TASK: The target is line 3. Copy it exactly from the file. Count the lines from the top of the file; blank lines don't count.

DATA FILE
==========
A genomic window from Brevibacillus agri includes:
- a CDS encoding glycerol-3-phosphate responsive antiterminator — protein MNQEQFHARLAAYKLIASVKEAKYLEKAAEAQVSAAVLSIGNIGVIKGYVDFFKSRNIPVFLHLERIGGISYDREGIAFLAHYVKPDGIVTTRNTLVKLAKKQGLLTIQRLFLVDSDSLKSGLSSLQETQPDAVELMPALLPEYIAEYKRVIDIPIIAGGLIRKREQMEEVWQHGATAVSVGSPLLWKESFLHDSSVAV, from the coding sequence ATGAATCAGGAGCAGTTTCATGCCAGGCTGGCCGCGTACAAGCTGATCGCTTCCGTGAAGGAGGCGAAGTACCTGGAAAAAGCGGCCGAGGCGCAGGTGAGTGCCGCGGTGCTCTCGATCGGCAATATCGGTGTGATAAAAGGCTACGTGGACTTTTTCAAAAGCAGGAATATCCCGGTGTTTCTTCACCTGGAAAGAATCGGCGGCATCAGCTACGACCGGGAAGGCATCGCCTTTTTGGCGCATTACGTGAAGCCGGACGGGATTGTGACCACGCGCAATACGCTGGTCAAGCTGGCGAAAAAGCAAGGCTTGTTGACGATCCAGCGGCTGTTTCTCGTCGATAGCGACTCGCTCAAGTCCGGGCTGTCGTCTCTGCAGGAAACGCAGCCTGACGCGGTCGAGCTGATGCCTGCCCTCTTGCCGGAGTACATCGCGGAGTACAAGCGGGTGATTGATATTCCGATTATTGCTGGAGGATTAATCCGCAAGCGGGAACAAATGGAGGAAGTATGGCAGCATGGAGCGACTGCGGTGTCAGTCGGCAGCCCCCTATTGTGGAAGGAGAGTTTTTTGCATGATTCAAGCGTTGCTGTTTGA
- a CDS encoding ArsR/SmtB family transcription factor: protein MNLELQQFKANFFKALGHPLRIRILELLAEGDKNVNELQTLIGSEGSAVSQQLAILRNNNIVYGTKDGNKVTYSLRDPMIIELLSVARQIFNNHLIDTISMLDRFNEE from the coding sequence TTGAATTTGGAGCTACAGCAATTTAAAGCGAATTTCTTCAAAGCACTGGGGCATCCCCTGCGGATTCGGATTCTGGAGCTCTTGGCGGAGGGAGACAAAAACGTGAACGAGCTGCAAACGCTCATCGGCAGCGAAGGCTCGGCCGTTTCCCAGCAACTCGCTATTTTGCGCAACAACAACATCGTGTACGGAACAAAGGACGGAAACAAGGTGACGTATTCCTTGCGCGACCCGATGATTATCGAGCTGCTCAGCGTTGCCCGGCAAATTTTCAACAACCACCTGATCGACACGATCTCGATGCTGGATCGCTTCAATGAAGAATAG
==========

- a CDS encoding ArsR/SmtB family transcription factor: protein MNLELQQFKANFFKALGHPLRIRILELLAEGDKNVNELQTLIGSEGSAVSQQLAILRNNNIVYGTKDGNKVTYSLRDPMIIELLSVARQIFNNHLIDTISMLDRFNEE from the coding sequence TTGAATTTGGAGCTACAGCAATTTAAAGCGAATTTCTTCAAAGCACTGGGGCATCCCCTGCGGATTCGGATTCTGGAGCTCTTGGCGGAGGGAGACAAAAACGTGAACGAGCTGCAAACGCTCATCGGCAGCGAAGGCTCGGCCGTTTCCCAGCAACTCGCTATTTTGCGCAACAACAACATCGTGTACGGAACAAAGGACGGAAACAAGGTGACGTATTCCTTGCGCGACCCGATGATTATCGAGCTGCTCAGCGTTGCCCGGCAAATTTTCAACAACCACCTGATCGACACGATCTCGATGCTGGATCGCTTCAATGAAGAATAG